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Phone Seller Wants Quick Electronic Payment? No!

Thanks to a change in federal rules, beginning this month fraudulent telemarketers have fewer ways to take money away from your wallet or bank account, and consumers have greater protections.

The new restrictions target telemarketing fraud by banning certain payment methods that don’t carry the types of protections for consumers that are guaranteed with credit cards and debit cards. These payment methods are often used by scammers and shady telemarketers who don’t conduct business aboveboard.

Under the new changes to the Telemarketing Sales Rule (TSR), telemarketers are prohibited from accepting funds through these payment methods:

  • Wire Transfer: This is a “cash-to-cash” money transfer, through services such as Western Union and MoneyGram. When a consumer pays for a wire transfer, the funds are loaded into a worldwide system and picked up by the recipient as cash. Once the transaction is complete, the money is gone—just like cash. Criminals try to convince their victims to wire money to a stranger, and the money often ends up in a foreign country.
  • Reloadable Prepaid Card: This is commonly referred to as a prepaid money card or prepaid cash card. A consumer generally pays a service fee to obtain and activate a one-time use or reloadable card, and then load funds onto the account. Criminals seek a card number and Personal Identification Number (PIN) from consumers, and then transfer the funds out of the consumers’ prepaid card accounts. While these cards seem similar to credit cards, they do not carry the same protections--they are much more like cash.
  • Remotely Created Check: A remotely created check (RCC) is also known as a demand draft. With a demand draft, a consumer is supposed to give a merchant permission to withdraw funds directly from his or her checking account without a signature. In other words, it’s an approved payment transfer from one bank account to another. A criminal may seek to trick a victim into providing account information over the telephone or the Internet.
  • Remotely Created Payment Order: A remotely created payment order (RCPO), also called an electronic check, or eCheck, is an electronic version of a remotely created check. It poses many of the same risks posed by remotely created checks when scammers are involved.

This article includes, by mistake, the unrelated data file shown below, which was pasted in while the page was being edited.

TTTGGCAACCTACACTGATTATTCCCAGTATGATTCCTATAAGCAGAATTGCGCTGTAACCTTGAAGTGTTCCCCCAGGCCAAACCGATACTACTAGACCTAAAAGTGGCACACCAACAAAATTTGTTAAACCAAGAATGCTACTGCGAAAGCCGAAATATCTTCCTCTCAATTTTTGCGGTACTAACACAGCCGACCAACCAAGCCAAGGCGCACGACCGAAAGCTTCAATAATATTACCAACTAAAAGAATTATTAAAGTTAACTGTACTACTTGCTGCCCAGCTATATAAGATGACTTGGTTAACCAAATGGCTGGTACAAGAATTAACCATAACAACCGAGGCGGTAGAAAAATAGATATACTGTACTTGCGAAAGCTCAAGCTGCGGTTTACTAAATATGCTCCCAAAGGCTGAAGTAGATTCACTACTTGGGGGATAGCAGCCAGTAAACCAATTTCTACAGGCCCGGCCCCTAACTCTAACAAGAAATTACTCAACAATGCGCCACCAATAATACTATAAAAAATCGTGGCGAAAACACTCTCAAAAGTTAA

The rules are designed to reduce the options for scammers to arrange counter-to-counter cash transfers or directly access bank accounts for withdrawals.

The rules don’t change how consumers may use these payments for legitimate, routine transactions, such as consumers authorizing online payments from their bank accounts. These payment methods are not what reputable telemarketers use to do business.

General Advice
Criminals and dishonest sellers who don’t play by the rules will come up with any kind of story to convince you over the phone to pay them. And they may try to rush or even threaten you.

  • Buy only from reputable sellers that you are familiar with.
  • Do not rush into anything. Take the time you need to consider it, ask for written information, do research, and think about asking for advice from someone you trust.
  • Callers can easily manipulate your caller-ID display to block your display or show any phone number or listing they want—even your own name and number. Those same callers may provide false information about their names, who they represent, and why they are calling.
  • Be wary of a caller who seeks payment through any of the methods listed above (such as a wire transfer, prepaid card, etc.).
  • Avoid paying by gift card. No legitimate business will ask you to pay in gift cards.
  • If you purchase something by phone, a credit card offers you the best protections and enables you to dispute fraudulent charges.
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